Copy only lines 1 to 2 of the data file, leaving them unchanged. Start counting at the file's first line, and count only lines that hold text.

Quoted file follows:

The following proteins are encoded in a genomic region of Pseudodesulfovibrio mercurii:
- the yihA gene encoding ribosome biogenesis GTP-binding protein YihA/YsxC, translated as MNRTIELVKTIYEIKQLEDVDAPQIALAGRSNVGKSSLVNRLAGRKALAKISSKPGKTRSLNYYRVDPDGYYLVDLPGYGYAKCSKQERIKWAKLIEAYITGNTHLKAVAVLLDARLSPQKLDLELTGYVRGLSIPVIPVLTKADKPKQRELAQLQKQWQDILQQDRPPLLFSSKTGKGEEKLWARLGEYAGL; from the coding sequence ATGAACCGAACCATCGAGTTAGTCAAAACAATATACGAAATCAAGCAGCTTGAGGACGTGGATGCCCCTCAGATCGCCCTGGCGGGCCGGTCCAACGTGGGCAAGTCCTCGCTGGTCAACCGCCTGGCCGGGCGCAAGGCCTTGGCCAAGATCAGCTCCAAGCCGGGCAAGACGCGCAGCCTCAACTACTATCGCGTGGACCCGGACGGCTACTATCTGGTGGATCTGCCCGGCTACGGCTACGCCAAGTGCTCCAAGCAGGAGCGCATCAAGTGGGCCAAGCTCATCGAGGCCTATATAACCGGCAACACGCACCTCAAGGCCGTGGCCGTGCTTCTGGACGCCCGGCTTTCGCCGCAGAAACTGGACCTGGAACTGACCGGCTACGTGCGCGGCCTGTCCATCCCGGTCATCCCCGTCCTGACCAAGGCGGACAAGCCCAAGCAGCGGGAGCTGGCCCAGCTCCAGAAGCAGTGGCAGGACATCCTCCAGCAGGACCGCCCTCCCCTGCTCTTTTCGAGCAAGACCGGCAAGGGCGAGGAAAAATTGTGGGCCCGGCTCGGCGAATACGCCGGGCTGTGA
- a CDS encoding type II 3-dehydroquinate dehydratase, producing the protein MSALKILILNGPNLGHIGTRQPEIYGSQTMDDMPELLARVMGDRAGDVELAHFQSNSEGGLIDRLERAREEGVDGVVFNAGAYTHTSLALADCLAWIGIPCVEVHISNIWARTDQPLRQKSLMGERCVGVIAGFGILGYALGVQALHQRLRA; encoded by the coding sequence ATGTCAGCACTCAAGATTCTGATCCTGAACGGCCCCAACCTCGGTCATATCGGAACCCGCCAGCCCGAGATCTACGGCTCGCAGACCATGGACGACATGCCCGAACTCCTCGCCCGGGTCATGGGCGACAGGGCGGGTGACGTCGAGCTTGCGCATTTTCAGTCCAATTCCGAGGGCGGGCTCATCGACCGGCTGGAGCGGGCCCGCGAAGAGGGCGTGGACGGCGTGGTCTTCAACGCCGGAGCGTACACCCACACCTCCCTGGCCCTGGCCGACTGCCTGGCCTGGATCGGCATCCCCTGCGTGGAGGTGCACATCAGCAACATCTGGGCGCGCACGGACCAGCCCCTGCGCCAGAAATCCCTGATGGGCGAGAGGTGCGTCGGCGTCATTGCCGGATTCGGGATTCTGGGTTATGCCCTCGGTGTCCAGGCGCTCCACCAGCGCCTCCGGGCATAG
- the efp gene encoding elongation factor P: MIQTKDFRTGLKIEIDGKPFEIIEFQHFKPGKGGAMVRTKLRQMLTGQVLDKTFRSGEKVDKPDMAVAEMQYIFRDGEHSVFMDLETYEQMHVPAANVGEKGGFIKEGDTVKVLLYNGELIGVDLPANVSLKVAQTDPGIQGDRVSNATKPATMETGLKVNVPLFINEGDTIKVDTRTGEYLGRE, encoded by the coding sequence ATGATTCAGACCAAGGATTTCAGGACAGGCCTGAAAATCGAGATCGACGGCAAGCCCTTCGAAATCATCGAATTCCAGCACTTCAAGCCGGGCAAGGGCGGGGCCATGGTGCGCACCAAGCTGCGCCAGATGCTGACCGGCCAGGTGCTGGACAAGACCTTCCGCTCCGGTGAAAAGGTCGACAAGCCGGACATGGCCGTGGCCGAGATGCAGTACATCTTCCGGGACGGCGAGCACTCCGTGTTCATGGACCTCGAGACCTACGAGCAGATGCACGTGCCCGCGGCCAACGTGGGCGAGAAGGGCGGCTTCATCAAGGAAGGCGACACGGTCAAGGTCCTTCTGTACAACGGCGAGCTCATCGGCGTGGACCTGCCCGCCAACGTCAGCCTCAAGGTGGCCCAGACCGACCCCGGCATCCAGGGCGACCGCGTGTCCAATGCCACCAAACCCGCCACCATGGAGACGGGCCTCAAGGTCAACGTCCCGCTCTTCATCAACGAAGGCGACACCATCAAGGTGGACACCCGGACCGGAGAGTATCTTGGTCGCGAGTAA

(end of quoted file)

The following proteins are encoded in a genomic region of Pseudodesulfovibrio mercurii:
- the yihA gene encoding ribosome biogenesis GTP-binding protein YihA/YsxC, translated as MNRTIELVKTIYEIKQLEDVDAPQIALAGRSNVGKSSLVNRLAGRKALAKISSKPGKTRSLNYYRVDPDGYYLVDLPGYGYAKCSKQERIKWAKLIEAYITGNTHLKAVAVLLDARLSPQKLDLELTGYVRGLSIPVIPVLTKADKPKQRELAQLQKQWQDILQQDRPPLLFSSKTGKGEEKLWARLGEYAGL; from the coding sequence ATGAACCGAACCATCGAGTTAGTCAAAACAATATACGAAATCAAGCAGCTTGAGGACGTGGATGCCCCTCAGATCGCCCTGGCGGGCCGGTCCAACGTGGGCAAGTCCTCGCTGGTCAACCGCCTGGCCGGGCGCAAGGCCTTGGCCAAGATCAGCTCCAAGCCGGGCAAGACGCGCAGCCTCAACTACTATCGCGTGGACCCGGACGGCTACTATCTGGTGGATCTGCCCGGCTACGGCTACGCCAAGTGCTCCAAGCAGGAGCGCATCAAGTGGGCCAAGCTCATCGAGGCCTATATAACCGGCAACACGCACCTCAAGGCCGTGGCCGTGCTTCTGGACGCCCGGCTTTCGCCGCAGAAACTGGACCTGGAACTGACCGGCTACGTGCGCGGCCTGTCCATCCCGGTCATCCCCGTCCTGACCAAGGCGGACAAGCCCAAGCAGCGGGAGCTGGCCCAGCTCCAGAAGCAGTGGCAGGACATCCTCCAGCAGGACCGCCCTCCCCTGCTCTTTTCGAGCAAGACCGGCAAGGGCGAGGAAAAATTGTGGGCCCGGCTCGGCGAATACGCCGGGCTGTGA